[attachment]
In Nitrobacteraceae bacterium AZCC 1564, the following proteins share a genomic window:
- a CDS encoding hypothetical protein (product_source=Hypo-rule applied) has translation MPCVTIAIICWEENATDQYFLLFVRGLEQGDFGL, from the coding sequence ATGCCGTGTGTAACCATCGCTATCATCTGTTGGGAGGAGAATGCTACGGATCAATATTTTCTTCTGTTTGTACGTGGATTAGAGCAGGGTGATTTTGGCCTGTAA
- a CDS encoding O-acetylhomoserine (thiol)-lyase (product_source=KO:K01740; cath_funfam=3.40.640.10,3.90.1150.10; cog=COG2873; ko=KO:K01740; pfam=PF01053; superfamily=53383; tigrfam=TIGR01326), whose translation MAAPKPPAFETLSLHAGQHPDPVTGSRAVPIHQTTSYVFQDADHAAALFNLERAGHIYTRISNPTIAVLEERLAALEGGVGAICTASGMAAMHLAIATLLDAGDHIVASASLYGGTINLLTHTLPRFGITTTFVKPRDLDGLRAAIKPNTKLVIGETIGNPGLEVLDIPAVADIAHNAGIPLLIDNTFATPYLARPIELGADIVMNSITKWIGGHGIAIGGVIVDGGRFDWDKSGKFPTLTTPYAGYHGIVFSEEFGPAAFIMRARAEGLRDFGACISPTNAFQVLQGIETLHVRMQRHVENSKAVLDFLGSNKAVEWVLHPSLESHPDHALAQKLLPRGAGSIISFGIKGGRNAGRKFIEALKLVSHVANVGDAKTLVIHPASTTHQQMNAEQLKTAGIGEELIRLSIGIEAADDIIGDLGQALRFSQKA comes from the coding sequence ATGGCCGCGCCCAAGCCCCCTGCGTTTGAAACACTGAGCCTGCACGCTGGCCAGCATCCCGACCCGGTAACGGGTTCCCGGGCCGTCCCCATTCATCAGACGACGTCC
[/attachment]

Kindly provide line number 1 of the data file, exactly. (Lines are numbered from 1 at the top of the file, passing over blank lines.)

In Nitrobacteraceae bacterium AZCC 1564, the following proteins share a genomic window: